Inference for High-Dimensional Doubly Multivariate Data under General Conditions
With technological, research, and theoretical advancements, the amount of data being generated for analysis is growing rapidly. In many cases, the number of subjects may be small, but the number of measurements taken on each subject may be very large. Consider, for example, two groups of patients. The subjects in one group are diseased and the other subjects are not. Over 9,000 relative fluorescent unit (RFU) signals, measures of the presence and abundance of proteins, are collected in a microarray or protoarray from each subject. Typically these kind of data show marked skewness (departure from normality) which invalidates standard multivariate normal-based theory. What is more, due to the cost involved, only a limited number of subjects can be included in the study. Therefore, standard large-sample asymptotic theory cannot be applied. It is of interest to determine if there are any differences in RFU signals between the two groups, and more importantly, if there are any RFU signal and group interaction effects. If such an interaction is detected, further research is warranted to identify any of these biological signals, commonly known as biomarkers.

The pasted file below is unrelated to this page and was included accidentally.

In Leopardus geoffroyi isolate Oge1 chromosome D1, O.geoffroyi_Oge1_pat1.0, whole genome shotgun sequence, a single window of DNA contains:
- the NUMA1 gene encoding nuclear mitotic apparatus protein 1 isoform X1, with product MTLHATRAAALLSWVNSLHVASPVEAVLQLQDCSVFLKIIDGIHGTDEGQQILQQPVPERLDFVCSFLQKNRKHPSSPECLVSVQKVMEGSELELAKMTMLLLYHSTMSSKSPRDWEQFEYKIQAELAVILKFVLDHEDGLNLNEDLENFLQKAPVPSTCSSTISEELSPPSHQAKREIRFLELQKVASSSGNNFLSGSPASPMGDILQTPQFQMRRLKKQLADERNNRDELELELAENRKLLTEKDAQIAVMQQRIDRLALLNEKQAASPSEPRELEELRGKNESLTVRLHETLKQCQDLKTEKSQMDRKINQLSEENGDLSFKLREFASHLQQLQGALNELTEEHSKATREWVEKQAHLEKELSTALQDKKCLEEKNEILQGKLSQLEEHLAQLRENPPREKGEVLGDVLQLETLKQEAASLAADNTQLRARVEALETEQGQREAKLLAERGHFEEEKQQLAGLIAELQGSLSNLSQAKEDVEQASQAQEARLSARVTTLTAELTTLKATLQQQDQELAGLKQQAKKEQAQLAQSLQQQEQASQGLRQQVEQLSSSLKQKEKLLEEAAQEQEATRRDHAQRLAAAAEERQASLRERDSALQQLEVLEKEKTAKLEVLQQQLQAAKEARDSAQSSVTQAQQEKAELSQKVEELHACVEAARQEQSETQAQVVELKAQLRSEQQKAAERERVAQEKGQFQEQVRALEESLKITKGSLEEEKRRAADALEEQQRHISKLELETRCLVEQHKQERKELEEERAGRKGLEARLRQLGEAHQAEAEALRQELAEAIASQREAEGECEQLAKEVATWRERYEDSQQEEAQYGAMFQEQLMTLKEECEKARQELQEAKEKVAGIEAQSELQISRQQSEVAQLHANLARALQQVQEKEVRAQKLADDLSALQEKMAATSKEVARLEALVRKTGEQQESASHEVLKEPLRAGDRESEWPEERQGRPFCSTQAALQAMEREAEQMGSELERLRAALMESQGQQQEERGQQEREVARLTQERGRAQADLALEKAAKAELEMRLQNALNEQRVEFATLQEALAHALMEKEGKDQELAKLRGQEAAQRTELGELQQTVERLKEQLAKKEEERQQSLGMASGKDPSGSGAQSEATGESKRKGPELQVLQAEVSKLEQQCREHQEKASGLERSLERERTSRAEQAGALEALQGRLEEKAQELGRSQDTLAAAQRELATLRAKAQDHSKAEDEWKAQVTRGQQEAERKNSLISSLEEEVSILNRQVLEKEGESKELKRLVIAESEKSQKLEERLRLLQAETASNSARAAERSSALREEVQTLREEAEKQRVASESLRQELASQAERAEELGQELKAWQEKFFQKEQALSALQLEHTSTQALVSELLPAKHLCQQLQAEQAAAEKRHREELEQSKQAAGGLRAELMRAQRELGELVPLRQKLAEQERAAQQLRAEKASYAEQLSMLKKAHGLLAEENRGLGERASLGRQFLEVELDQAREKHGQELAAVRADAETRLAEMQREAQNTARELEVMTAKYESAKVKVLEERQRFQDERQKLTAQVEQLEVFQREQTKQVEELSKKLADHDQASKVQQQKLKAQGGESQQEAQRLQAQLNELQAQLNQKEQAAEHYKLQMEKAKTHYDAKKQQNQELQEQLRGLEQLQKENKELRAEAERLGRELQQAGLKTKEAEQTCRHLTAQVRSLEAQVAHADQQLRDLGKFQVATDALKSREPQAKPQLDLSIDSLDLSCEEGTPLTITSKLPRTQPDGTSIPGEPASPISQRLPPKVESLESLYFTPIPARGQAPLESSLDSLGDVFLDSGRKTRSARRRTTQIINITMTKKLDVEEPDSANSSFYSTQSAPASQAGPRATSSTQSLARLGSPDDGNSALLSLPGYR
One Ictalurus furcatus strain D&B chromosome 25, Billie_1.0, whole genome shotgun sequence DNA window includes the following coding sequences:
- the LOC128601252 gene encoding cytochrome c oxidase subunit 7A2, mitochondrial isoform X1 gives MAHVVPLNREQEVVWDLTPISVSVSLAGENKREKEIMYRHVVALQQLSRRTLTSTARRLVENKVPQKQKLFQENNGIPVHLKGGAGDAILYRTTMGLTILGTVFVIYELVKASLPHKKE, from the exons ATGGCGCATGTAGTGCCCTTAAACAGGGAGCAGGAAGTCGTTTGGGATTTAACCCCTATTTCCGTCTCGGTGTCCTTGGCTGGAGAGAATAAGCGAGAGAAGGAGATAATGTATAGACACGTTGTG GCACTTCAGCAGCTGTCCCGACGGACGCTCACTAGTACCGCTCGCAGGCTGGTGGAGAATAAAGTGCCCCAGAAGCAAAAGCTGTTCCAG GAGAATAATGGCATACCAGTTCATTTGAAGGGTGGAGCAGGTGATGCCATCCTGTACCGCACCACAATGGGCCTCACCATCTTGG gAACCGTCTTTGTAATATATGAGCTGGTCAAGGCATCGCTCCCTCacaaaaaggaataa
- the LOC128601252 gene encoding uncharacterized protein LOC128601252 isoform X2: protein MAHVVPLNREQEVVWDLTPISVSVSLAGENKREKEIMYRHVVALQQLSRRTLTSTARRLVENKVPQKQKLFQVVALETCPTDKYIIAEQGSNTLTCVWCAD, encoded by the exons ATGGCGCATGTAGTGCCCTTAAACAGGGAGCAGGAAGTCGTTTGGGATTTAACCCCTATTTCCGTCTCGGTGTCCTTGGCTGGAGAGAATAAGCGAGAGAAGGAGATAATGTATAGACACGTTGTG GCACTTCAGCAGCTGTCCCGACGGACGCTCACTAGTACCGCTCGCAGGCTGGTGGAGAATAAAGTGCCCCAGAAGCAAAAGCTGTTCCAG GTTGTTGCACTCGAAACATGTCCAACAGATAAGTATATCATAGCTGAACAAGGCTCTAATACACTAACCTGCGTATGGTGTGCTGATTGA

To address these types of phenomena, we present inferential procedures in two-factor repeated measures multivariate analysis of variance (RM-MANOVA) models where the covariance structure is unknown and the number of measurements per subject tends to infinity. Both in the univariate case, in which the number of dimensions or response variables is one, and the multivariate case, in which there are several response variables, different sums of squares and cross product matrices are proposed to compensate for the unknown structure of the covariance matrix and unbalanced group sizes. Based on the new matrices, we present some multivariate test statistics, deriving their asymptotic distributions under fairly general conditions. We then use simulation results to assess the performance of the tests, and we analyze a real data set to demonstrate their applicability.
© Copyright 2012 John Zachary Hossler